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Four ways to harness your emotional responses in the workplace

2020 and 2021 have been exhausting years for many. Given the social inequalities and injustices that are still prevalent today, alongside the disruption of the Covid-19 Pandemic, if you have found it challenging to deal with uncertainty and moments of emotional turmoil – you are not alone.

Scientifically, emotions are a neural impulse that moves an organism to action, prompting automatic reactive behavior. Physiologically, an emotion only lasts 70 to 90 seconds in the body. Being able to observe the emotion you are experiencing in the moment rather than simply being overwhelmed by it is a skill where you can experience thoughts, emotions and events in a way that does not drive you negatively, but instead encourages you to reveal what is best for you.

Dr. Susan David, Harvard Medical School Psychologist, defines this skill as emotional agility –  “a process that enables us to navigate life’s twists and turns with self-acceptance, clear-sightedness, and an open mind. The process isn’t about ignoring difficult emotions and thoughts. It’s about holding those emotions and thoughts loosely, facing them courageously and compassionately, and then moving past them to ignite change in your life.”

World-class leadership in a fast-changing and increasingly-complex knowledge economy requires leaders to approach their inner experiences in a cognisant, practical and values-driven way so that the business itself can thrive in the future of work.

Leaders that are lacking emotional agility can stifle innovation, impede personal development, reduce their decision-making ability, and model a bad example to employees, consequently enabling emotional rigidity and a toxic work culture. David adds, “When individuals are emotionally rigid, we are not able to draw on other aspects of ourselves. So we are not able to be values-congruent. We are not able to see ‘the other’, [and] we often are not able to nurture our relationships effectively.”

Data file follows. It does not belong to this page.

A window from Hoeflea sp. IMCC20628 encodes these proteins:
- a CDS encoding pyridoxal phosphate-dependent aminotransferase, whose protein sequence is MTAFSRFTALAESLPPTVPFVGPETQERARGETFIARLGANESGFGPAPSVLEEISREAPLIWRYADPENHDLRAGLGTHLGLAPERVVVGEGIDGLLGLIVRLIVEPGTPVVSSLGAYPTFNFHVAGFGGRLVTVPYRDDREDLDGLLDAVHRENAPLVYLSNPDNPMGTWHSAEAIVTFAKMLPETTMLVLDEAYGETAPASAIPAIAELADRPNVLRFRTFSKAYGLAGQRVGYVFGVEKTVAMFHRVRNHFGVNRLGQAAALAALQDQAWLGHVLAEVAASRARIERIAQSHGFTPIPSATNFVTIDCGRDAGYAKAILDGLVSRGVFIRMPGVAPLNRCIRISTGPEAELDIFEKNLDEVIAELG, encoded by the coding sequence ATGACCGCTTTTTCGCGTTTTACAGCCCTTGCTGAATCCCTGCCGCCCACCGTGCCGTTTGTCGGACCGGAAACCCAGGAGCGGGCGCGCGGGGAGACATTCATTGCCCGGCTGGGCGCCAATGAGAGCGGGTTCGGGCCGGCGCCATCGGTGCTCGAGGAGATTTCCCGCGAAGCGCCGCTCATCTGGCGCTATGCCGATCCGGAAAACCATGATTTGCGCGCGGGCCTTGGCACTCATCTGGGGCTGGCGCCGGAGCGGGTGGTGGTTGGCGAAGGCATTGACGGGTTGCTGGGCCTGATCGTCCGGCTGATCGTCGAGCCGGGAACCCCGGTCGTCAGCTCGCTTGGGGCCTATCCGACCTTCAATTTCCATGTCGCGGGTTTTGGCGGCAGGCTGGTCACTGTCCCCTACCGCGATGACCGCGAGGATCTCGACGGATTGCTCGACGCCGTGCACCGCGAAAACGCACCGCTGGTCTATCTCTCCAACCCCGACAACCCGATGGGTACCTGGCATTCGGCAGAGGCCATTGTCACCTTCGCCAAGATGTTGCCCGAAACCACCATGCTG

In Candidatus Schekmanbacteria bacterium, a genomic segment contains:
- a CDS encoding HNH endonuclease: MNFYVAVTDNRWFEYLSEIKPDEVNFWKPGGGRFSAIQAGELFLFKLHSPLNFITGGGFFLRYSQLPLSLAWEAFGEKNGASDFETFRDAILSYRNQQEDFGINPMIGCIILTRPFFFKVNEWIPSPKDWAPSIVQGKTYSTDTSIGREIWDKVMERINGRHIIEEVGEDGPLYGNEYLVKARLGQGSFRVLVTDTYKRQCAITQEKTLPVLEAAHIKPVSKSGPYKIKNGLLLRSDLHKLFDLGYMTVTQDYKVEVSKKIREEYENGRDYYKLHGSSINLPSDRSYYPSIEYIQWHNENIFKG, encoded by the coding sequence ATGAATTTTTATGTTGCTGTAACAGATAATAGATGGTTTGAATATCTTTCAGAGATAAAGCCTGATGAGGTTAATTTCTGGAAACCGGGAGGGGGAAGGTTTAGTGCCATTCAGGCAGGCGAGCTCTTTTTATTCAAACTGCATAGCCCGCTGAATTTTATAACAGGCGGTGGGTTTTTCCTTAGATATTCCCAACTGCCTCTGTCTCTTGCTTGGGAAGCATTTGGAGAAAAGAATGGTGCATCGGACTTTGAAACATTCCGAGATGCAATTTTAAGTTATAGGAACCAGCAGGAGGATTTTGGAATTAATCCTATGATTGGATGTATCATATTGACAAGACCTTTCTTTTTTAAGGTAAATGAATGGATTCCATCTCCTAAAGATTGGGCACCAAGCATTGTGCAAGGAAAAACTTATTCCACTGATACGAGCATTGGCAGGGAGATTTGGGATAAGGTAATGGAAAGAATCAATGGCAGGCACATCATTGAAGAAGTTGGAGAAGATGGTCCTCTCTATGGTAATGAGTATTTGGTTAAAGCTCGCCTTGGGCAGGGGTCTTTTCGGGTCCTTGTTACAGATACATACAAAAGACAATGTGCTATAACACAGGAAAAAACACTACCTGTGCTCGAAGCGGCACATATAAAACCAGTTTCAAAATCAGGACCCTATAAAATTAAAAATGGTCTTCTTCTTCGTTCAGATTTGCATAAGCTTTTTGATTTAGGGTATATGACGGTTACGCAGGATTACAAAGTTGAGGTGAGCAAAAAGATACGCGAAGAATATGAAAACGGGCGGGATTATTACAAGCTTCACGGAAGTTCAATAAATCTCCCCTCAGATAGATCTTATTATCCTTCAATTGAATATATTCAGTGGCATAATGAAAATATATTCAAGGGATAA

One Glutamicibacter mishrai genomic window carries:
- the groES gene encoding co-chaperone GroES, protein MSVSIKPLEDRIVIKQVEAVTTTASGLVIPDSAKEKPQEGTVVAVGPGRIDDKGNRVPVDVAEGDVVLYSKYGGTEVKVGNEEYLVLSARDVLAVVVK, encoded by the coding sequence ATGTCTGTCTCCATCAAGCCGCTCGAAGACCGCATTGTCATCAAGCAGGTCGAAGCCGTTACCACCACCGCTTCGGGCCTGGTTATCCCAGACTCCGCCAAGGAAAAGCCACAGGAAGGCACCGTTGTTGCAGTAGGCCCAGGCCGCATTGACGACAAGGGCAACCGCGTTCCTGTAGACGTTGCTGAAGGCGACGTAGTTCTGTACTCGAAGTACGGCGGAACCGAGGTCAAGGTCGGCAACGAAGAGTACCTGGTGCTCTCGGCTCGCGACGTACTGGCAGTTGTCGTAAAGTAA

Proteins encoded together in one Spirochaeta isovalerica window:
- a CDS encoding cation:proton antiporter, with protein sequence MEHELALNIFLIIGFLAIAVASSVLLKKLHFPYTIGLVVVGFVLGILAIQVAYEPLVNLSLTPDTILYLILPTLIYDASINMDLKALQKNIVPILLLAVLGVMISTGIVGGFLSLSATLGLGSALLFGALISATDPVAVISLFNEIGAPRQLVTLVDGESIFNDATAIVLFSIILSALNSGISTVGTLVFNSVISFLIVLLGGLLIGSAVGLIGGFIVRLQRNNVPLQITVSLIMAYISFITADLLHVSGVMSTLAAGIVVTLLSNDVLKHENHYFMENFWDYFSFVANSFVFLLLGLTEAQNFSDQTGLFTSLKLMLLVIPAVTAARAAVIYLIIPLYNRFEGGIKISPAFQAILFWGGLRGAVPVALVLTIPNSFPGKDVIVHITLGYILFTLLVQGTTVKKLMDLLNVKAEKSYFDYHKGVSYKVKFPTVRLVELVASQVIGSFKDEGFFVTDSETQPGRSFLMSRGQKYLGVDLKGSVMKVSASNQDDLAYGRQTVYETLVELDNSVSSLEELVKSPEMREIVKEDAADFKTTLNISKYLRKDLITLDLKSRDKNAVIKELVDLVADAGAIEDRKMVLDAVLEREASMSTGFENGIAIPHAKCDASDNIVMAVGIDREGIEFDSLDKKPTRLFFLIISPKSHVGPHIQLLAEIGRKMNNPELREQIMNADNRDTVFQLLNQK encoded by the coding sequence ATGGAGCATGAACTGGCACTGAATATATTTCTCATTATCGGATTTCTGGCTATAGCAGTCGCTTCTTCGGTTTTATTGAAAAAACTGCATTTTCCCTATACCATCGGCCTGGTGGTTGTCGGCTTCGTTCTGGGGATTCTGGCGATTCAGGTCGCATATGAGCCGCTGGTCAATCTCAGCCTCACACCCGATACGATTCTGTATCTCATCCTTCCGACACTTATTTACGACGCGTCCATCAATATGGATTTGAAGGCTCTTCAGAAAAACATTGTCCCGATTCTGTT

Here are four ways to increase your emotional agility to help you harness your emotions in the workplace:

  1. Reframe how you view emotions

Typically, emotions such as anger, jealousy, sadness, or frustration are considered ‘bad,’ while emotions such as happiness, joy, love, or excitement are considered ‘good.’ However, we do ourselves a huge injustice when we categorise emotions in this way. All emotions are neutral, should be felt, and are out of our control. What is in our control is how we in turn behave or act due to our emotions.

  1. Be curious about your difficult emotions and look to your values
    It is easy to become critical of ourselves and our emotions. We treat our thoughts as facts and overgeneralise them. However, curiously exploring our thoughts and feelings with an open attitude and a non-judgemental approach helps us see a different perspective, one that guides us to find the deeper meaning behind what we think and feel. “They are signposting our values,” says David, “and we should treat them as pieces of data.”